Traditional Medicine With a More
Continues To Prosper in Vietnam
Traditional Medicine has a long and honored history in Vietnam (please see our earlier article on this subject). This has long fascinated me since my service in Vietnam in the 1960s and my return to Vietnam in 1992 as US Special Negotiator to Vietnam. Recently I returned to Vietnam to update my knowledge on this issue. I found that Traditional Vietnamese Medicine (TVM) is still thriving. Nowadays, many of the more exotic ingredients are no longer found or utilized, but the diagnosis and treatment is similar and in many cases has changed little. One change, however, is the cost of treatment is no longer cheap and as a consequence many of those seeking TVM treatment tend to be the middle and upper classes. Whereas traditional medicine was once the medicine of the poor, it is now more likely to be the middle classes and foreigners who find their way to the traditional physician either because Western medicine is not working for them or because they are skeptical about the tainted medicines and outright fakes or adulterated medicine that abound in Vietnam.
Those of more limited means who don’t have the money for western medicine, or an exemption card from their local authority, use folk remedies and make do the best they can.
There is now increasing interest in using traditional medicine to supplement treatment of chronic illnesses, such as AIDS and cancer which seem to be increasing in Vietnam as people live longer. To see how this works, I visited the Traditional Medicine Institute in Ho Chi Minh City where I saw hundreds of patients waiting for treatment. At the Institute, modern diagnostic tools like x-rays, scans, etc. are used in concert with herbal and more traditional cures. Traditional treatments are benign, and seem to have therapeutic benefits in calming patients and restoring their confidence, perhaps because the methods and medicines are so deeply rooted in the Vietnamese culture.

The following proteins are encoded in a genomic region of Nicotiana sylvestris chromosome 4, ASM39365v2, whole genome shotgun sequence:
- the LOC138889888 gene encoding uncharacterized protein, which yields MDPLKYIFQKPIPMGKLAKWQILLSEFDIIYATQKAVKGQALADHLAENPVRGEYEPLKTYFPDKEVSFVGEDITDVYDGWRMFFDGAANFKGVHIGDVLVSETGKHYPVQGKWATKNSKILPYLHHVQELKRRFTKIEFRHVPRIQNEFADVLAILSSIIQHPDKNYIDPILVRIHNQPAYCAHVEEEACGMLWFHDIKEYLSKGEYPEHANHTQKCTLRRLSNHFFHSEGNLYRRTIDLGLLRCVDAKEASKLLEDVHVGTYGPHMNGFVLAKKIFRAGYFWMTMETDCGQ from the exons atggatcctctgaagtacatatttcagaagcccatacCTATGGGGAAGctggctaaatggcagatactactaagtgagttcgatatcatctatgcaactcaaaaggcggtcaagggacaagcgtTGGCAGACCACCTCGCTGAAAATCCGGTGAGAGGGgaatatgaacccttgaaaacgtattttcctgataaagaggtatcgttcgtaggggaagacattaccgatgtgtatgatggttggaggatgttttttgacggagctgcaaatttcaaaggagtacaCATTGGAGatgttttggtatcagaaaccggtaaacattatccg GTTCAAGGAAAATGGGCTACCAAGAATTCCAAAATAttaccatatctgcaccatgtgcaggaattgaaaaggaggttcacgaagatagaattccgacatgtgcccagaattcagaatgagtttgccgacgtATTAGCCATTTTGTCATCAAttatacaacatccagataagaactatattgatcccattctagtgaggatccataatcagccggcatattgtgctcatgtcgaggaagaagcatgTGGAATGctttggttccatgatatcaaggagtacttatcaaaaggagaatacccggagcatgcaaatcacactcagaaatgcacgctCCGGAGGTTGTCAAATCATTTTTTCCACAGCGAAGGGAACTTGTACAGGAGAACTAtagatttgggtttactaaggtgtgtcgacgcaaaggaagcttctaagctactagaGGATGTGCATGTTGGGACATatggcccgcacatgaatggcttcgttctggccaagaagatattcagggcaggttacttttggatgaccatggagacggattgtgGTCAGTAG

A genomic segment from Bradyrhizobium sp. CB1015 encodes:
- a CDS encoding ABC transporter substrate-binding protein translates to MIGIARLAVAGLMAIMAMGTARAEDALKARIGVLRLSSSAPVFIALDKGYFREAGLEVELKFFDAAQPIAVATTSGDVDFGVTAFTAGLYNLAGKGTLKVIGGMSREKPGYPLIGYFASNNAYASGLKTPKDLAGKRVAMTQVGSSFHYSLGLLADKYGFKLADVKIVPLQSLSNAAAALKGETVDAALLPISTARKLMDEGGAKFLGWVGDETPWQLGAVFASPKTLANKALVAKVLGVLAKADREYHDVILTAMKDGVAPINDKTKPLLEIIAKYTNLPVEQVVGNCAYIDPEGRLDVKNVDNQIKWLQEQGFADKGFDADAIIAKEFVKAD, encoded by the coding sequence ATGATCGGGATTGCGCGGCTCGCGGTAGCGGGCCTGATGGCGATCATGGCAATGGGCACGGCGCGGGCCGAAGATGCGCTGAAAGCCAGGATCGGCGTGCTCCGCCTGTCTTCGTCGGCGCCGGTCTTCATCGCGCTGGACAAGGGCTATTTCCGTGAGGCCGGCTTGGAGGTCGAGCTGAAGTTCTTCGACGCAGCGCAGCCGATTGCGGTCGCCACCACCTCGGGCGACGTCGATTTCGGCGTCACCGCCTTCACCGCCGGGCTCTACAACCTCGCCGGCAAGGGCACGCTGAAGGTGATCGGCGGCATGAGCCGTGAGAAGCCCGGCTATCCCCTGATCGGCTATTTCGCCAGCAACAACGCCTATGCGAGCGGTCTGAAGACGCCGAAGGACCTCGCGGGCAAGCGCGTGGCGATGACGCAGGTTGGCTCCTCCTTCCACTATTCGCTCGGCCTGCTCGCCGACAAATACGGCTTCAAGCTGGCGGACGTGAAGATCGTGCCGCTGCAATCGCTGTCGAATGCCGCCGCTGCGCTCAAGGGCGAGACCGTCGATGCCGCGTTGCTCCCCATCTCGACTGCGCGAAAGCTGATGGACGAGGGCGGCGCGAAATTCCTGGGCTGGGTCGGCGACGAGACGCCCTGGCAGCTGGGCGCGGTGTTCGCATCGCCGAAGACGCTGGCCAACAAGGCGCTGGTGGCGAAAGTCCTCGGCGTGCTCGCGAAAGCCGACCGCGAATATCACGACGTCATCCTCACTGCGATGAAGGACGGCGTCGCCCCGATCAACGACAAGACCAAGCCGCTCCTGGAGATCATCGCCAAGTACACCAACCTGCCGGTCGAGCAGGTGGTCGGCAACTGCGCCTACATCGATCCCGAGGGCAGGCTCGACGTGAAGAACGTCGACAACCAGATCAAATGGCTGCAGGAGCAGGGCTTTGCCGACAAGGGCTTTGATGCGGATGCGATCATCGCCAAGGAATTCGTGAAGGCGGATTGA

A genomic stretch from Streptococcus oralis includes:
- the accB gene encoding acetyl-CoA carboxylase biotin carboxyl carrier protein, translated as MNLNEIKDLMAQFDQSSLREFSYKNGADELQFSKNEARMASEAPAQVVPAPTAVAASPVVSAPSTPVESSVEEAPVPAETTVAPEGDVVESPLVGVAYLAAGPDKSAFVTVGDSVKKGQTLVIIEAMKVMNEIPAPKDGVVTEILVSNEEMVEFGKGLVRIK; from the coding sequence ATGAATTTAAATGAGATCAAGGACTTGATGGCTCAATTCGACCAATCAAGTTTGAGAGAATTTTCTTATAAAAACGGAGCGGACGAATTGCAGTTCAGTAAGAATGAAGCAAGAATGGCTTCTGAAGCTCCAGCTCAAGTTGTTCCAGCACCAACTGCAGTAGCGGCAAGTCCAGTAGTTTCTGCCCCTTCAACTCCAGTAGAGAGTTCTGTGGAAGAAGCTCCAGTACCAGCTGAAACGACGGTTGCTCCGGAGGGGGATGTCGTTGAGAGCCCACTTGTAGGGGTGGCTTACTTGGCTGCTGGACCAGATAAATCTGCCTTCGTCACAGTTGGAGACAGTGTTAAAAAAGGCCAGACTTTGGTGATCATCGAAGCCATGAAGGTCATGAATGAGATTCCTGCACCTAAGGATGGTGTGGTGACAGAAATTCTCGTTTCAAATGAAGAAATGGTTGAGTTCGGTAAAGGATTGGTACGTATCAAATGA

Later I took a motorcycle with Bui Truong Minh and stopped by some traditional medicine stores in the central area of the city. Here can still be found many, many stores specializing in herbs and medicinal treatments that are often times specialized into particular cures or treatments for common conditions in Vietnam.
Although these herbs are often common, well planned preparation and planning of meals as advocated by Mr. Be leads to improved food balance and health in a gradual restorative manner. Further since Vietnamese Traditional Medicine focusses on treating the underlying conditions not the symptoms as is often the case in Western medicine the recovery ultimately is more firm. I have lived in Vietnam too long not to realize the dangers of eating raw vegetables in rural locations but throughout my 3 day stay at Mr. Be’s retreat I ate everything and was never sick as everything is washed scrupulously, the water is all bottled or treated as is the ice and generally if you are observant you will have little problem.
Over lunch, Ong Ba talked about Traditional Vietnamese Medicine. He noted that although Vietnamese and Chinese Traditional Medicine are often lumped together, there are in fact substantial differences. TVM, unlike Chinese Traditional Medicine is more based on the use of fresh herbs. Further, although many herbs, trees, etc. are similar to both countries, many are very different and only found in one or the other country. Finally, many of the diseases in Vietnam are different and present differently when the patient is examined. This Ong Ba noted made Traditional Vietnamese Medicine different from its Northern relative.